I’ve been lucky enough to go to lots of amazing places both for work and on holiday. New Orleans with Ellie for the TESOL conference in 2011 springs to mind as the most memorable work trip. Not only was it my first trip to the US (and I spent most of the visit feeling like I was starring in one of the many American films I’ve watched or perhaps The Borrowers as everything seemed so big!) but the conference happened to coincide with the annual St Patrick’s Day parade and party which was beyond anything I could have imagined. We also enjoyed the famous southern hospitality first hand and tried many new dishes, including the confusingly named “grits and biscuit” which (to an English girl) seemed to be neither grits nor biscuit! Last summer I went on holiday to Italy and enjoyed several days relaxing at Lake Garda before an energetic hike in the Dolomites and a hot visit to Venice. It was a truly memorable holiday and one that I’d love to repeat.

You mention how much you enjoyed sampling American food in New Orleans. Do you like to cook yourself and if so, what is your favourite cuisine?

Yes, I love to cook, it’s about the only time I ever do something really practical and I find it really rewarding to eat something I’ve made from scratch. My all-time favourite dish is kedgeree (a rice dish made with smoked fish and eggs) and it’s what I make whenever I feel like being cheered up (I’m lucky it’s healthier than chocolate cake!). I have a very old and rather battered piece of paper with my mum’s recipe on it – she wrote it out for me when I first left home for university and I have used it dozens of times ever since.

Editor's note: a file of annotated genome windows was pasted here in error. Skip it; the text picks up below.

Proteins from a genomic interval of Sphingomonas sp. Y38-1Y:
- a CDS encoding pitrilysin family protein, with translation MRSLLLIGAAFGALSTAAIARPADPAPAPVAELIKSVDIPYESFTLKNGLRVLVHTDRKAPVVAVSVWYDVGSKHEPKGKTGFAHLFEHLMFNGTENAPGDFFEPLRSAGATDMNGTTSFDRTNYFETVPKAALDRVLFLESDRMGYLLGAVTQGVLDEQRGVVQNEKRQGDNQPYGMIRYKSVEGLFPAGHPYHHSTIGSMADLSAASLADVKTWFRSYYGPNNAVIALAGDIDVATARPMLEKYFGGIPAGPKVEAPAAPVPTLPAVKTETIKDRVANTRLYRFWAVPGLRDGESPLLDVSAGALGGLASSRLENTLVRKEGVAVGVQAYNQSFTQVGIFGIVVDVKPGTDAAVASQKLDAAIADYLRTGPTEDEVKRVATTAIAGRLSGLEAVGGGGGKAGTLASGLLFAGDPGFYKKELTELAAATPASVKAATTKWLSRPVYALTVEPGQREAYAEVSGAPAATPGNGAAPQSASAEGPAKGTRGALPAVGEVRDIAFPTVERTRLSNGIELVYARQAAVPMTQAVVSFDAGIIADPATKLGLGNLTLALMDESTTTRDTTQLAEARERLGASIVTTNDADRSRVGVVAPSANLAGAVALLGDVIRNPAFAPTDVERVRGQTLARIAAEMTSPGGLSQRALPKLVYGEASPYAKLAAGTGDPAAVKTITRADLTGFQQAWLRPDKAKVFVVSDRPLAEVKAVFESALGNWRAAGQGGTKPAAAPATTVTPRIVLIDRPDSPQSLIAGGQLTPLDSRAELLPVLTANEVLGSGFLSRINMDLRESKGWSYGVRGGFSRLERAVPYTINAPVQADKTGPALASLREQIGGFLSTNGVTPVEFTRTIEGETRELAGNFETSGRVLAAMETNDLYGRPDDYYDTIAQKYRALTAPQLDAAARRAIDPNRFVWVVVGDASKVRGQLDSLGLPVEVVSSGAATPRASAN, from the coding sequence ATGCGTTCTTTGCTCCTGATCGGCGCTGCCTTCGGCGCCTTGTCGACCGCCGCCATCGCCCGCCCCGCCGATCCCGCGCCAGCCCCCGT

Yum, that sounds delicious. You referred to going away to university. Where did you go and what did you study? Do you use any skills from your degree in your job?

I went to York to study French, German and Linguistics – York being about as far away from home as possible! I don’t use the foreign languages themselves at work (although being able to speak French was useful during my trip to the EUROSLA conference in France last year) but having a personal interest in foreign languages and cultures is certainly important for the job…I don’t for one moment think that I’d find working for a physics publisher quite as interesting or fulfilling! During my degree I did an Erasmus exchange to Germany and that in particular opened my eyes to other cultures and differences. I made friends with people who had come to Germany from all over the world and it was fun to be in such dynamic and varied seminar groups. This is not dissimilar to the Multilingual Matters/Channel View community where we work together with authors and customers in countries spanning the whole circumference of the globe.

It sounds like you’ve had quite a multilingual and multicultural experience before even joining the MM/CVP team! Thanks very much for answering our questions, now there’s just time for a few quickfire ones:

Running/cycling Two of my top hobbies, but as a bit of a speed demon I’ll take cycling.

Cereal/toast Cereal, preferably a mix of two different types in one bowl.

French/German At the risk of upsetting my German tutor, I’ll take French on this occasion.

Early bird/night owl An early bird – seeing the sunrise always makes me optimistic about the day ahead.

Board games/jigsaw puzzles I am a jigsaw addict but board games are more sociable, so board games please.

Time travel to the future or the past? Definitely the past, I’d love to meet the many families who’ve lived in my house over the centuries.